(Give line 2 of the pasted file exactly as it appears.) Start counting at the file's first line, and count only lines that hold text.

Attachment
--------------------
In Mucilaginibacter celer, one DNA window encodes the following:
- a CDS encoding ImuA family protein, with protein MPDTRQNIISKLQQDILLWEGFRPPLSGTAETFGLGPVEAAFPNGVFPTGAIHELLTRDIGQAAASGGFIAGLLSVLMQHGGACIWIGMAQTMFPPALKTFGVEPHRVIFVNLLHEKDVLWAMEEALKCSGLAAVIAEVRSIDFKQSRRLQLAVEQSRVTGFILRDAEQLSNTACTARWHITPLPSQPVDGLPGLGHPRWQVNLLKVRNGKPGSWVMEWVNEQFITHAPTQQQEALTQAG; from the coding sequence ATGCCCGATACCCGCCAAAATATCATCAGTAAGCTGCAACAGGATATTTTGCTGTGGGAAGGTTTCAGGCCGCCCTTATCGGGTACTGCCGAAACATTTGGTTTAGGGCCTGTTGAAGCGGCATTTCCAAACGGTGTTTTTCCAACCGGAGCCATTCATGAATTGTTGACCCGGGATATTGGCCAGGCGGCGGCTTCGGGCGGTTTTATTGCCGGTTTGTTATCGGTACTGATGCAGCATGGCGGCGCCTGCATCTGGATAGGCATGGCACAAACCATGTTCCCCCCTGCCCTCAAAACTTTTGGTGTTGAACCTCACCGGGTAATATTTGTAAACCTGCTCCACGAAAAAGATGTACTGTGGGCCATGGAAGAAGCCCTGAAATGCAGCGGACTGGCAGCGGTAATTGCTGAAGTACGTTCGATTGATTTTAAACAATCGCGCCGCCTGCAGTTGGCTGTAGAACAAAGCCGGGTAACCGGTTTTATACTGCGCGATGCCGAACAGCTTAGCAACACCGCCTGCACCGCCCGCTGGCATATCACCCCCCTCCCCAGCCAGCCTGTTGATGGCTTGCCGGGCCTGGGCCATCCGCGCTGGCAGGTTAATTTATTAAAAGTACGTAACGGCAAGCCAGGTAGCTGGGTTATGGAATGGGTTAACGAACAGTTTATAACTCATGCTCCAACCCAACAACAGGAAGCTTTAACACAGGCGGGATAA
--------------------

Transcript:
- a CDS encoding ImuA family protein, with protein MPDTRQNIISKLQQDILLWEGFRPPLSGTAETFGLGPVEAAFPNGVFPTGAIHELLTRDIGQAAASGGFIAGLLSVLMQHGGACIWIGMAQTMFPPALKTFGVEPHRVIFVNLLHEKDVLWAMEEALKCSGLAAVIAEVRSIDFKQSRRLQLAVEQSRVTGFILRDAEQLSNTACTARWHITPLPSQPVDGLPGLGHPRWQVNLLKVRNGKPGSWVMEWVNEQFITHAPTQQQEALTQAG; from the coding sequence ATGCCCGATACCCGCCAAAATATCATCAGTAAGCTGCAACAGGATATTTTGCTGTGGGAAGGTTTCAGGCCGCCCTTATCGGGTACTGCCGAAACATTTGGTTTAGGGCCTGTTGAAGCGGCATTTCCAAACGGTGTTTTTCCAACCGGAGCCATTCATGAATTGTTGACCCGGGATATTGGCCAGGCGGCGGCTTCGGGCGGTTTTATTGCCGGTTTGTTATCGGTACTGATGCAGCATGGCGGCGCCTGCATCTGGATAGGCATGGCACAAACCATGTTCCCCCCTGCCCTCAAAACTTTTGGTGTTGAACCTCACCGGGTAATATTTGTAAACCTGCTCCACGAAAAAGATGTACTGTGGGCCATGGAAGAAGCCCTGAAATGCAGCGGACTGGCAGCGGTAATTGCTGAAGTACGTTCGATTGATTTTAAACAATCGCGCCGCCTGCAGTTGGCTGTAGAACAAAGCCGGGTAACCGGTTTTATACTGCGCGATGCCGAACAGCTTAGCAACACCGCCTGCACCGCCCGCTGGCATATCACCCCCCTCCCCAGCCAGCCTGTTGATGGCTTGCCGGGCCTGGGCCATCCGCGCTGGCAGGTTAATTTATTAAAAGTACGTAACGGCAAGCCAGGTAGCTGGGTTATGGAATGGGTTAACGAACAGTTTATAACTCATGCTCCAACCCAACAACAGGAAGCTTTAACACAGGCGGGATAA